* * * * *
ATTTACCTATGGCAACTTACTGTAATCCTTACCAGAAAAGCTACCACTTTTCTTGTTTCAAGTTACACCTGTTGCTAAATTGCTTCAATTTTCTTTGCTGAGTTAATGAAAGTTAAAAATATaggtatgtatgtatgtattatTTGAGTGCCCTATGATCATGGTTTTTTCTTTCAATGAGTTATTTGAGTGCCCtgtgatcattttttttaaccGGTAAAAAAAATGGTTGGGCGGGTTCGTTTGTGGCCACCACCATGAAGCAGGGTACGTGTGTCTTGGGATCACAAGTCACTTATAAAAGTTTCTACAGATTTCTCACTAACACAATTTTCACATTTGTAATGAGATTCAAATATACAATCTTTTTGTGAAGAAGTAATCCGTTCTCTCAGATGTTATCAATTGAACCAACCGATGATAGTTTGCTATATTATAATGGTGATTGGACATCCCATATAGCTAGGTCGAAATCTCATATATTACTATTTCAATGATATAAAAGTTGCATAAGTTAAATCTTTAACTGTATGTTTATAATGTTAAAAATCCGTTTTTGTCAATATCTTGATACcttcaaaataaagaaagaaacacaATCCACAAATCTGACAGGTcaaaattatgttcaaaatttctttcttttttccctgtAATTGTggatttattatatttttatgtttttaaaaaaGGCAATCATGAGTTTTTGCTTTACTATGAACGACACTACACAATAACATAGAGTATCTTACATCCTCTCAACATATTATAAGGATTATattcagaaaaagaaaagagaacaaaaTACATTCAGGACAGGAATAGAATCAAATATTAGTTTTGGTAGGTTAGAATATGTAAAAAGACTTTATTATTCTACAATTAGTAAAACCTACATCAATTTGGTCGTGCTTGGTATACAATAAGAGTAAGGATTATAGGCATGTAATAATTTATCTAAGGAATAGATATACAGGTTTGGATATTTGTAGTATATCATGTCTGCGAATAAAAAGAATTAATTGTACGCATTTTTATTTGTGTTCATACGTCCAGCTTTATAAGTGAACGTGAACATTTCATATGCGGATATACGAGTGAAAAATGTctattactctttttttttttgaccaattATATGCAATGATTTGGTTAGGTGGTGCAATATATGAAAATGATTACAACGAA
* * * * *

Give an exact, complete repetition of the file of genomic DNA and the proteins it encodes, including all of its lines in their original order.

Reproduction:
ATTTACCTATGGCAACTTACTGTAATCCTTACCAGAAAAGCTACCACTTTTCTTGTTTCAAGTTACACCTGTTGCTAAATTGCTTCAATTTTCTTTGCTGAGTTAATGAAAGTTAAAAATATaggtatgtatgtatgtattatTTGAGTGCCCTATGATCATGGTTTTTTCTTTCAATGAGTTATTTGAGTGCCCtgtgatcattttttttaaccGGTAAAAAAAATGGTTGGGCGGGTTCGTTTGTGGCCACCACCATGAAGCAGGGTACGTGTGTCTTGGGATCACAAGTCACTTATAAAAGTTTCTACAGATTTCTCACTAACACAATTTTCACATTTGTAATGAGATTCAAATATACAATCTTTTTGTGAAGAAGTAATCCGTTCTCTCAGATGTTATCAATTGAACCAACCGATGATAGTTTGCTATATTATAATGGTGATTGGACATCCCATATAGCTAGGTCGAAATCTCATATATTACTATTTCAATGATATAAAAGTTGCATAAGTTAAATCTTTAACTGTATGTTTATAATGTTAAAAATCCGTTTTTGTCAATATCTTGATACcttcaaaataaagaaagaaacacaATCCACAAATCTGACAGGTcaaaattatgttcaaaatttctttcttttttccctgtAATTGTggatttattatatttttatgtttttaaaaaaGGCAATCATGAGTTTTTGCTTTACTATGAACGACACTACACAATAACATAGAGTATCTTACATCCTCTCAACATATTATAAGGATTATattcagaaaaagaaaagagaacaaaaTACATTCAGGACAGGAATAGAATCAAATATTAGTTTTGGTAGGTTAGAATATGTAAAAAGACTTTATTATTCTACAATTAGTAAAACCTACATCAATTTGGTCGTGCTTGGTATACAATAAGAGTAAGGATTATAGGCATGTAATAATTTATCTAAGGAATAGATATACAGGTTTGGATATTTGTAGTATATCATGTCTGCGAATAAAAAGAATTAATTGTACGCATTTTTATTTGTGTTCATACGTCCAGCTTTATAAGTGAACGTGAACATTTCATATGCGGATATACGAGTGAAAAATGTctattactctttttttttttgaccaattATATGCAATGATTTGGTTAGGTGGTGCAATATATGAAAATGATTACAACGAA